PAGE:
Building an antitrust case against Big Telco may not be easy. The Justice Dept. is in the early stages of a review aimed at determining whether the largest U.S. telecommunication service providers are impeding competition, The Wall Street Journal reported on July 6, citing people familiar with the matter.
But before this inquiry turns into a formal investigation or results in charges against companies, the government will need to amass evidence that rivalry has been stymied and consumers harmed. That could prove challenging, legal experts and former government officials say. "There's no obvious antitrust case to me," says Donald Russell, an attorney who was chief of the telecommunications task force at the Justice Dept. until 2001.
A big concern for regulators and lawmakers is the industry's affinity for partnerships that wed a particular wireless handset to a single service provider, such as the arrangement whereby AT&T is the sole distributor of Apple's iPhone in the U.S. Smaller service providers say these deals bar them from selling some of the hottest phones on the market. Consumer advocates allege they limit consumer choice; the iPhone is of little use to a Verizon Wireless customer, for instance. The Federal Communications Commission has agreed to examine whether handset exclusives harm consumers and stifle competition.
Law experts are skeptical
Yet, exclusive devices account for only a small percentage of overall mobile device sales, making it hard to prove they give one carrier an undue advantage over rivals. In June, Apple iPhone's had 8% of retail sales at the nation's largest carriers, according to a survey from Avian Securities. That month, of about 600 handsets available through all U.S. carriers, only 14 were exclusive to a given carrier, mobile service providers say. There's no question that AT&T has benefited from its pairing with Apple, attracting more than 1.2 million new customers in the first quarter alone, in large part due to the iPhone. At the same time, there's little evidence its closest rival, Verizon Wireless, has suffered much. Verizon Wireless added 1.3 million new subscribers in the same period.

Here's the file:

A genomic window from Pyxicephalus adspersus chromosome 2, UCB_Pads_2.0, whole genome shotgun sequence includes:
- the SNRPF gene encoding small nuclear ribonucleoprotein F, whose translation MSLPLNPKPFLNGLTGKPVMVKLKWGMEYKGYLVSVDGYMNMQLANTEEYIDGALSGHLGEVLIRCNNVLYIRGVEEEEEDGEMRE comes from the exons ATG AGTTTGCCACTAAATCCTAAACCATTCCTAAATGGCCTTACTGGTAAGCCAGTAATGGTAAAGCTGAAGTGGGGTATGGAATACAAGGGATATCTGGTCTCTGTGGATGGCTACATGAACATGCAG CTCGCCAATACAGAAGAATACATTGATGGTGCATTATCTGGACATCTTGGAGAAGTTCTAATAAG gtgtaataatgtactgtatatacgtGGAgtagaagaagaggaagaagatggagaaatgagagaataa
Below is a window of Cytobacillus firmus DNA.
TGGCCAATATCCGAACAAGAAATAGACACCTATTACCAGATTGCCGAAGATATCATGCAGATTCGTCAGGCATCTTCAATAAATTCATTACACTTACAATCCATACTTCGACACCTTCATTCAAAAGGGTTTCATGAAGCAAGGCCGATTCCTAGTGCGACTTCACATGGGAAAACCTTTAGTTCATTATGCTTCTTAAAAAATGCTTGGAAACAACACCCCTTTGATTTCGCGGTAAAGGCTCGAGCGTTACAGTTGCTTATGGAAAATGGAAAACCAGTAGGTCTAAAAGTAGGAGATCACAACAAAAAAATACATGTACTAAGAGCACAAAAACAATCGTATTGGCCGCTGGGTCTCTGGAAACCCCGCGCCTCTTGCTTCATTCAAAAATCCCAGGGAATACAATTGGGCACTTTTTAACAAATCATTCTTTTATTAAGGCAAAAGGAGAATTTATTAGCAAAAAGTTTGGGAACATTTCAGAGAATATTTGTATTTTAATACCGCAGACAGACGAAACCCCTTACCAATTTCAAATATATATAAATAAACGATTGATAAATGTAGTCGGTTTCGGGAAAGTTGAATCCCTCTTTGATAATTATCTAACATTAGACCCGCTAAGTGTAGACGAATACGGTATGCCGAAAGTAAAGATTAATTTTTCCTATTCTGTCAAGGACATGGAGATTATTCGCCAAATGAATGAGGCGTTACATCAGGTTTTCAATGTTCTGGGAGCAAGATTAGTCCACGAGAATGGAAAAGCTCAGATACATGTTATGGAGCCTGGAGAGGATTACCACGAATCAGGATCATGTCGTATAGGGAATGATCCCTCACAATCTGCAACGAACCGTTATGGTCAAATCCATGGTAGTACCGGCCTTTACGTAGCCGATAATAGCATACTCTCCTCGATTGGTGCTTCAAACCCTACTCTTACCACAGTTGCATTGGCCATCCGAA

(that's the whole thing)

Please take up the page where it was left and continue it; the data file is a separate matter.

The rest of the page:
Justice Dept. officials will "have a hard time proving" the deals impede competition, says Thomas Hazlett, professor of law and economics at George Mason University School of Law and a former chief economist at the FCC. "It will be a very tall hill to climb."
In spite of the pairings, the wireless market remains competitive, analysts say. Most cities have at least three providers vying for customers, and the number has risen recently as cable companies such as Comcast join the fray. That helps keep prices on service plans and handsets low, analysts argue. "Put simply, there are just too many competitors," Sanford C. Bernstein analyst Craig Moffett wrote in a recent report.
Investigation isn't a given
AT&T and Verizon Wireless, the largest U.S. mobile service providers, say they have not been contacted by the Justice Dept. and have no knowledge of an inquiry. A Justice representative declined to comment, as did spokespeople for Sprint Nextel and T-Mobile USA, the third- and fourth-biggest wireless carriers, respectively.
An internal inquiry may not result in a formal investigation. "At this stage, it could be something they consider but then quietly drop," says Harold Feld, legal director at consumer advocacy group Public Knowledge. Even if it comes to fruition, an internal review could take more than a year, and a resulting lawsuit several more years, says Marc Schildkraut, an antitrust attorney and partner at law firm Howrey.